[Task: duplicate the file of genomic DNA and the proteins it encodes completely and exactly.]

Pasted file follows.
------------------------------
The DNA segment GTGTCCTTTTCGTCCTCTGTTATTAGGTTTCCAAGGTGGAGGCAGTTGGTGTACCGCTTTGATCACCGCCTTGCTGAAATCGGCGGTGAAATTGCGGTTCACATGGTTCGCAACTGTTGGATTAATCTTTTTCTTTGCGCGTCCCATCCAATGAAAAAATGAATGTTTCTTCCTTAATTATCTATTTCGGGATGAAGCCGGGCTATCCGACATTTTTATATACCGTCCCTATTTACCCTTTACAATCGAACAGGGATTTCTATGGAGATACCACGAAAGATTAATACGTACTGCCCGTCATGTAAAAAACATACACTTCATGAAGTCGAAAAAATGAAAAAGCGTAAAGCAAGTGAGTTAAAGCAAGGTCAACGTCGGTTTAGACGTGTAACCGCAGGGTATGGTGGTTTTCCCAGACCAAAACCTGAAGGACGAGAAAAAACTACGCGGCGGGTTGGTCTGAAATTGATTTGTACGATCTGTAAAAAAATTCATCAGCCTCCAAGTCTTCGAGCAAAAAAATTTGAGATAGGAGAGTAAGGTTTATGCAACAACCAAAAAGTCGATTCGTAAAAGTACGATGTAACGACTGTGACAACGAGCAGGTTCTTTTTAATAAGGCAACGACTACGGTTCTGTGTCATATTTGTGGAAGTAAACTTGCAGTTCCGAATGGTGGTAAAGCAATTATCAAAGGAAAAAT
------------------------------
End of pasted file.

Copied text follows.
The DNA segment GTGTCCTTTTCGTCCTCTGTTATTAGGTTTCCAAGGTGGAGGCAGTTGGTGTACCGCTTTGATCACCGCCTTGCTGAAATCGGCGGTGAAATTGCGGTTCACATGGTTCGCAACTGTTGGATTAATCTTTTTCTTTGCGCGTCCCATCCAATGAAAAAATGAATGTTTCTTCCTTAATTATCTATTTCGGGATGAAGCCGGGCTATCCGACATTTTTATATACCGTCCCTATTTACCCTTTACAATCGAACAGGGATTTCTATGGAGATACCACGAAAGATTAATACGTACTGCCCGTCATGTAAAAAACATACACTTCATGAAGTCGAAAAAATGAAAAAGCGTAAAGCAAGTGAGTTAAAGCAAGGTCAACGTCGGTTTAGACGTGTAACCGCAGGGTATGGTGGTTTTCCCAGACCAAAACCTGAAGGACGAGAAAAAACTACGCGGCGGGTTGGTCTGAAATTGATTTGTACGATCTGTAAAAAAATTCATCAGCCTCCAAGTCTTCGAGCAAAAAAATTTGAGATAGGAGAGTAAGGTTTATGCAACAACCAAAAAGTCGATTCGTAAAAGTACGATGTAACGACTGTGACAACGAGCAGGTTCTTTTTAATAAGGCAACGACTACGGTTCTGTGTCATATTTGTGGAAGTAAACTTGCAGTTCCGAATGGTGGTAAAGCAATTATCAAAGGAAAAAT